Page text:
The February 2009 updates to the Iraqi Security Forces Order of Battle are now available at the ISF OOB homepage.
The updates and key information from the release of the December 2008 9010 Quarterly Report to Congress were addressed separately and will not be addressed in this update. The significant changes to the Order of Battle that occurred in January are summarized below.
Provincial Iraqi Control.
While the Jan. 30 Special Inspector General for Iraqi Reconstruction’s Quarterly Report focuses on reconstruction, it also lists the order of the transfer of the remaining five Iraqi provinces from Coalition control. Despite political claims and distractions, the first two provinces to transfer are Salahadin and Kirkuk. These provinces are to be followed by Diyala and Ninawa provinces, and finally Baghdad province by July of 2009.
Iraqi Air Force.
The Iraqi Air Force continues to concentrate on building up bases and its infrastructure. Kut Air Base is currently under renovation for operations. At Kut, “Future mission plans include stationing Iraqi Air Force Mi-17 helicopters at the FOB, as well as an Intelligence-Surveillance-Reconnaissance ground station for downloading data from ISR aircraft. The IqAF is in the process of procuring fuel trucks to support aircraft and generator requirements.” This will be the fifth Iraqi Air Force base to be made operational.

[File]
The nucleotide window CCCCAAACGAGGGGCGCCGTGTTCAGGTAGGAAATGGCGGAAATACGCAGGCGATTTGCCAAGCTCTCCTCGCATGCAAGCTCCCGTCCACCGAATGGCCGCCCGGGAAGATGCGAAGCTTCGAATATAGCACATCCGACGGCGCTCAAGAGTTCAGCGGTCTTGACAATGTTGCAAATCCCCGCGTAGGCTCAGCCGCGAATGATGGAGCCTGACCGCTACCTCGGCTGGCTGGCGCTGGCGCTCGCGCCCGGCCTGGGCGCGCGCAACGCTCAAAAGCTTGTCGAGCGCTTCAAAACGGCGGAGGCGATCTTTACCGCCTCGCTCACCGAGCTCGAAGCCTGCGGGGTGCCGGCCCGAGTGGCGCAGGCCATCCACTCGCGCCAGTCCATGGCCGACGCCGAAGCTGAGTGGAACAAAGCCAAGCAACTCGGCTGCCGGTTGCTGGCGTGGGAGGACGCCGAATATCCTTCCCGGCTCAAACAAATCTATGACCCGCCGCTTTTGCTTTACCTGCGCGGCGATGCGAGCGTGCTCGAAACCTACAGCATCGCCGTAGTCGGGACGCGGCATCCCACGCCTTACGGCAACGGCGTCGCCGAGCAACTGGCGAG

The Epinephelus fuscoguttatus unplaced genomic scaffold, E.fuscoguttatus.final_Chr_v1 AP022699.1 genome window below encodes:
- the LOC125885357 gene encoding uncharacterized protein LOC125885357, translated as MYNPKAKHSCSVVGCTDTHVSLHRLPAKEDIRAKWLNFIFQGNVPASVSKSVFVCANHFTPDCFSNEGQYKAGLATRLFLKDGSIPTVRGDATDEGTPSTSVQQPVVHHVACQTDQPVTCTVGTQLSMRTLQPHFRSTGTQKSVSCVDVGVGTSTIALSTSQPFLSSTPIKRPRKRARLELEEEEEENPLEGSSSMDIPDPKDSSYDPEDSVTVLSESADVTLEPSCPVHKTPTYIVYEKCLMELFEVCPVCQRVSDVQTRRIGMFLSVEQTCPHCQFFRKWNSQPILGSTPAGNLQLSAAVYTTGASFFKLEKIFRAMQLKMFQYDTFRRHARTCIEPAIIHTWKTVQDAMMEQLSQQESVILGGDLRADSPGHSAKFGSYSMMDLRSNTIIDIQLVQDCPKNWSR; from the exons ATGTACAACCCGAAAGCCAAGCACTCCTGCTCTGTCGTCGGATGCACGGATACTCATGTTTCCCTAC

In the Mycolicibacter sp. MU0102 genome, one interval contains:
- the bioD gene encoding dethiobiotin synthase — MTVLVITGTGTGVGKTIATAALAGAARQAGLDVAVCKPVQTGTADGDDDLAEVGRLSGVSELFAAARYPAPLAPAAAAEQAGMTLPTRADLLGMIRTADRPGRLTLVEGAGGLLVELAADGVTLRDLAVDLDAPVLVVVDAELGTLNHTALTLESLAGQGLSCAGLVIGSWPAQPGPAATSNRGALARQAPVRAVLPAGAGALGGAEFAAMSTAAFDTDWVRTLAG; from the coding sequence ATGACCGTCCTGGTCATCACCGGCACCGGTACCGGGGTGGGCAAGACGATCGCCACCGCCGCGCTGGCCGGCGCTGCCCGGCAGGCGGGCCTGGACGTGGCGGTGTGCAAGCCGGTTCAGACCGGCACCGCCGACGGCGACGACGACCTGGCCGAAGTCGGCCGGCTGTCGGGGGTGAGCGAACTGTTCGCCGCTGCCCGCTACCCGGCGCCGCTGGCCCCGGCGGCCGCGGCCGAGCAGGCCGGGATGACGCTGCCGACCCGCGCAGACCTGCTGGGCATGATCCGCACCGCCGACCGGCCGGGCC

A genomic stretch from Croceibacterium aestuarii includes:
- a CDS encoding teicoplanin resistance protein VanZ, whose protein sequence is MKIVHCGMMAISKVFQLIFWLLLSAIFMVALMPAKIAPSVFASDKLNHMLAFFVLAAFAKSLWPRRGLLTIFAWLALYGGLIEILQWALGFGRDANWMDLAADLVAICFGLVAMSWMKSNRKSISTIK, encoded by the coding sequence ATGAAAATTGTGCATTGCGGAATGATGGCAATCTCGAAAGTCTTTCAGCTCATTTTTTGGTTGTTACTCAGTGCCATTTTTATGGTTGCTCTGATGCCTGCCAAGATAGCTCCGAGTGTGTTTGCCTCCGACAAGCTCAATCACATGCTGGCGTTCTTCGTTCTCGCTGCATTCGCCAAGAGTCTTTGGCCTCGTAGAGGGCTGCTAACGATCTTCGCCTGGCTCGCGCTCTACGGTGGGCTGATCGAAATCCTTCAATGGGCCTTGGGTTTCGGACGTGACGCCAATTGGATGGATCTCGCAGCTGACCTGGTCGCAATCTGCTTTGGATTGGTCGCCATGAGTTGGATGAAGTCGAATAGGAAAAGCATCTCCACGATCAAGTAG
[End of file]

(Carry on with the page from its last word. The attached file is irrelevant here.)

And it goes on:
Communications infrastructure is part of the upgrades required to make air bases operational. Communications squadrons are being formed and given specialized training as part of the build-up. “The courses provide the basic technical skills for each career field and prepare NCOs to contribute to the mission when they report to their Communications Squadrons. The graduates will be stationed at Taji, New al-Muthana, Kirkuk, Basrah, and Al Kut Air Bases, and the Iraqi Air Operations Center.”
According to Multi-National Force-Iraq, the Iraqi Air Force’s current bases include Taji, Basrah, New Al Muthanna (NAMAB), Kirkuk, and Kut. The Iraqis’ plan indicates they will expand as soon as personnel, funding, and equipment become available. The expansion is to include the following bases: Ali (Tallil), Suwayrah, Al Asad, H2, Irbil, Habbaniyah, and Shaibah. Basrah may or may not remain a permanent base after Shaibah opens.
Balad, Q-west, Mosul, Sinjar, and Najaf were not mentioned as currently planned Iraqi Air Bases. Balad, Q-west, and Sinjar are current US air bases. Mosul and Najaf International Airports are probable dual military and civilian bases. This indicates that these bases are further down the planning list, probably part of Phase 2 (2011-2015) upgrades.